Sometimes, despite our best efforts, it is time to bring out the big guns of weed management: the compounds. Think carefully before using chemical herbicides on the landscape, and make certain they are part of an integrated pest management approach that includes:
Identifying the particular problem plant.Understanding the plant’s life cycle. Can it be an annual or a perennial? Does it spread by seeds, seeds or both? If it spreads by seed, when does this germinate? Using cultural (growing conditions that discourage weeds) or mechanical way of command, whenever possible. Recognizing when and the way the weed invasion may cause catastrophic damage to a natural habitat, either harvest or structure.Once you’ve determined that an herbicide is the proper step in handling your weed problem, you can evaluate the options and select the right product for your circumstances.
Jocelyn H. Chilvers
First, let us get familiar with the terminology. Herbicides act as pre-emergents, by inhibiting plant seeds from germinating, or as postemergents, which means they operate on actively growing plants.
Some are nonselective and affect any crops they contact, while some are selective and will control only particular crops.
Contact herbicides impact only the plant cells on which they are applied, while systemic Compounds are absorbed into the whole plant and plant system.
Chemical controls may be natural or synthetic. Ideally, all herbicides must be applied by a certified pesticide applicator.
Jocelyn H. Chilvers
The active ingredients in natural herbicides come from minerals or plants. These products are subject to government regulations for private and environmental safety. Read all product labels thoroughly and follow along with care.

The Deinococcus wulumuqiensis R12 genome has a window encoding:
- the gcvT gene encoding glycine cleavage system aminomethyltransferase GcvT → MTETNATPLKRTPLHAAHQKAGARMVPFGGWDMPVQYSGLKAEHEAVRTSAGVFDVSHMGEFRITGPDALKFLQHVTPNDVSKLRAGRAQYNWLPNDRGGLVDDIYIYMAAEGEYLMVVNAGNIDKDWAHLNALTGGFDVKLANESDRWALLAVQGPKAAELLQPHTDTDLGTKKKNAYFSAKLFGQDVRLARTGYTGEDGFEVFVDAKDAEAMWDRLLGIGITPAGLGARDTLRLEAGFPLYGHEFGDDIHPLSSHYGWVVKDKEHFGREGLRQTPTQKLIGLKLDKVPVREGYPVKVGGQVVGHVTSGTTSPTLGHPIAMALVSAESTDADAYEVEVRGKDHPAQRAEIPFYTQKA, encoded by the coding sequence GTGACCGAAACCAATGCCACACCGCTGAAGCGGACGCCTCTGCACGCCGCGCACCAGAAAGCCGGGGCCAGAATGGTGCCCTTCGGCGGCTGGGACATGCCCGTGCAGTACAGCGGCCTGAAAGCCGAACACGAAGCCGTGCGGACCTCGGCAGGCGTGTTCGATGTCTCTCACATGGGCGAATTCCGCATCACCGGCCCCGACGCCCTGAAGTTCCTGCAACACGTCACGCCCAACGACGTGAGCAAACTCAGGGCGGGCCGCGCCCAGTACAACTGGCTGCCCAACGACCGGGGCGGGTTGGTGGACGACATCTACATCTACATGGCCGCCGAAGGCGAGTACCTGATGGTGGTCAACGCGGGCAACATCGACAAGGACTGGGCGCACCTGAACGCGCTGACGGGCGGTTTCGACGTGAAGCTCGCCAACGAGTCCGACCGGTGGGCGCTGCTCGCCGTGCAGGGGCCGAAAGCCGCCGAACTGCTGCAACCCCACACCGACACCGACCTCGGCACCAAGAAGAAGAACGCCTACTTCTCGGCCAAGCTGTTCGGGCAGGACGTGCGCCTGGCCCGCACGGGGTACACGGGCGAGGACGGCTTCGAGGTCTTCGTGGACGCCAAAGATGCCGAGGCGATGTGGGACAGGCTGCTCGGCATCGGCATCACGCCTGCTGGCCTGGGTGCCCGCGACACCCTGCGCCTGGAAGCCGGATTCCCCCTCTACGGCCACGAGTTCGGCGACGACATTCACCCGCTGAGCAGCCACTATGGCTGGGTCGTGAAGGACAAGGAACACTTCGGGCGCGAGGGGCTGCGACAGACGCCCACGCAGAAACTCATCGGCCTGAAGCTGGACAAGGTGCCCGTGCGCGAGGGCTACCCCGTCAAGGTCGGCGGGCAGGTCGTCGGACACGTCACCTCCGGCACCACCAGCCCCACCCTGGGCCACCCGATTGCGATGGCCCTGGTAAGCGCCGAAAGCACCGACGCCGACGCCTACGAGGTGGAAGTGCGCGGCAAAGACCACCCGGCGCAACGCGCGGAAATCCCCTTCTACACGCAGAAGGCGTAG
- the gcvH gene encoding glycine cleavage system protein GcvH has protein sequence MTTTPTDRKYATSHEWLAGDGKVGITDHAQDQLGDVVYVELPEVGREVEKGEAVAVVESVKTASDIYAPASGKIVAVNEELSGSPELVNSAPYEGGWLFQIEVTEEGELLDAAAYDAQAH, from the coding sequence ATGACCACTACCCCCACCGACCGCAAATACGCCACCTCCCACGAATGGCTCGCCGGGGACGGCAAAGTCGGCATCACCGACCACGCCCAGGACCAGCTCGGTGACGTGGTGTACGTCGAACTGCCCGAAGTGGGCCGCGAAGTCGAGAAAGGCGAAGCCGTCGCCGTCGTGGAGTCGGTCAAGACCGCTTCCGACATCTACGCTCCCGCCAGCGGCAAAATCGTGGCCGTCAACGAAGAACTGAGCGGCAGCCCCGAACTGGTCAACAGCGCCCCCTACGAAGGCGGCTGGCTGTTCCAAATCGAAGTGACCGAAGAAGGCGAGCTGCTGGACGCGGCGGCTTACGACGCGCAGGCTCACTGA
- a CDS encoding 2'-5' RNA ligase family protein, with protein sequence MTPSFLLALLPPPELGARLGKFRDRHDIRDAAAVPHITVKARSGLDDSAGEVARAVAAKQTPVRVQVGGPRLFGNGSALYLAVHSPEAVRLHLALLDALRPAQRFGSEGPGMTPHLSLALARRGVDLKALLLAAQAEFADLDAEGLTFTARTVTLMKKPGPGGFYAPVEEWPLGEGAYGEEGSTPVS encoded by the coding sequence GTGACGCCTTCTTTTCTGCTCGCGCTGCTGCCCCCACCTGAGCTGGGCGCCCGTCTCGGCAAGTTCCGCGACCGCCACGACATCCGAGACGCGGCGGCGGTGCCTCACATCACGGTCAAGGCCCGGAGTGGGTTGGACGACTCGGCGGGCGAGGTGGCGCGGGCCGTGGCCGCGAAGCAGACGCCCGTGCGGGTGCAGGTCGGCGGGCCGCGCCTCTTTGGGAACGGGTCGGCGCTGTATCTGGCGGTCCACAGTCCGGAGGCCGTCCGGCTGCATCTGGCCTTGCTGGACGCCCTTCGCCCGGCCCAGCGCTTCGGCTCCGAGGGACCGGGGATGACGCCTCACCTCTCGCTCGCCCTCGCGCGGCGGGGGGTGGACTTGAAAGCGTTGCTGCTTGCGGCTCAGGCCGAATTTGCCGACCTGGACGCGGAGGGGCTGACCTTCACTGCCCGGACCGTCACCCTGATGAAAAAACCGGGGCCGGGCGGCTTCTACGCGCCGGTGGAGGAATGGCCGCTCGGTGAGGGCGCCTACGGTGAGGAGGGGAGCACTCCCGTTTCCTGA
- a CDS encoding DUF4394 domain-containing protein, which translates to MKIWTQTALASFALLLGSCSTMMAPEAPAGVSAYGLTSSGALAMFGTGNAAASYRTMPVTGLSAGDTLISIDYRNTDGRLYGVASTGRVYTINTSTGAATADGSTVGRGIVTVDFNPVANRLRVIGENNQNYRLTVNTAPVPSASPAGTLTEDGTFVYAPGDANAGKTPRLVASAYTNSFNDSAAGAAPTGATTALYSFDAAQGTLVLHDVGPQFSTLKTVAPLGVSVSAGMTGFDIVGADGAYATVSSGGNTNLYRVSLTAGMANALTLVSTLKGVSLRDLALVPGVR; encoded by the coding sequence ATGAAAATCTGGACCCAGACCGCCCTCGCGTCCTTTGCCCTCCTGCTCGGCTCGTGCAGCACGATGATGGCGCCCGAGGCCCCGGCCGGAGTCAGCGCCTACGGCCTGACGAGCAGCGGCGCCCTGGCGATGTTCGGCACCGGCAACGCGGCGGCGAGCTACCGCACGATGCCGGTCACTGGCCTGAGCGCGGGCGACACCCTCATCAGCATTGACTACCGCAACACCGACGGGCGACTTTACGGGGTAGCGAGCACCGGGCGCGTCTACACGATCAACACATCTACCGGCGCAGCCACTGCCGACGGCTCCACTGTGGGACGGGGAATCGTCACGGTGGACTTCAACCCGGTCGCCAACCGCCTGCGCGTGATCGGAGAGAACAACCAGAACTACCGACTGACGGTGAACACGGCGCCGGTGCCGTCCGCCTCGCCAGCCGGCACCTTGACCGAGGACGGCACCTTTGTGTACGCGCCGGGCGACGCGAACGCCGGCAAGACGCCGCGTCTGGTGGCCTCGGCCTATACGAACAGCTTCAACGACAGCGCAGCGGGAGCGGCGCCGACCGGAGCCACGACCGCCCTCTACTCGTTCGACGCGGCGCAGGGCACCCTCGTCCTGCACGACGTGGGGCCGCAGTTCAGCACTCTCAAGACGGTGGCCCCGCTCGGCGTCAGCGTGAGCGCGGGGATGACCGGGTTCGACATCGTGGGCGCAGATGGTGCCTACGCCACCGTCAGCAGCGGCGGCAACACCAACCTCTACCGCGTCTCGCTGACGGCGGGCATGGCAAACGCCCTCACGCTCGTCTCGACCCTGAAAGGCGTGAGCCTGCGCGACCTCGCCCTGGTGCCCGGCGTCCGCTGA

Corn gluten free meal. The protein component of a corn kernel is a selective, pre-emergent herbicide most commonly utilized to control annual weeds — including as oxalis, purslane and spurge — in lawns. It is also about 10 percent nitrogen, therefore it helps promote nutritious turf. Corn gluten meal is most successful when applied two times a year. Apply it before the seed germinates and forms a root. A dry period after germination is also vital. Find out more about timing corn gluten meal programs here.
Vinegar. It is a nonselective, postemergent and contact herbicide for annual weeds. Apply horticultural vinegar alternatives, which have less than 20 percent linoleic acid, as a spray into the weeds’ foliage. The acid acts as a contact desiccant (“burning” the foliage but not the roots) and can be most successful when applied to annual weeds in the heat of summer.
Soap. Horticultural soaps, derived from fatty acids, which are nonselective, postemergent, contact herbicides. Sprayed about the weeds’ leaves, the item smothers the foliage, inhibiting the crops’ growth. Horticultural soaps are most effective in young, actively growing, annual weeds.
Iron. The newest kid on the block employs a 1.5 percent option of FeHDTA (a iron chelate) as its active ingredient. A selective, systemic, postemergent herbicide, the applied iron dose is toxic to a number of common broad-leaf weeds but does not have a detrimental effect on turf grasses.
Jocelyn H. Chilvers
Synthetic herbicides have artificial elements subject to government regulations for private and environmental safety. Remember: Read and follow product labels carefully.
Glysophate and glufosinate ammonium. All these nonselective, systemic herbicides could be effective on poisonous perennial weeds like field bindweed, myrtle spuge and quackgrass. Research shows that a very particular application regime — the time of year, the phase in the plants’ life cycle, and also the method of application — is vital to the most efficient and beneficial use of this herbicide.
2,4-D and Tryclopyr. Both these chemicals are selective, systemic, postemergent herbicides useful for controlling many annual and perennial broadleaf weeds like puncturevine, kochia, Canada thistle and orange hawkweed. They are effective on weeds in lawns and round conifers.
Your local Cooperative Extension Office will have significantly more research about the best way best to identify and manage the weeds in your region.
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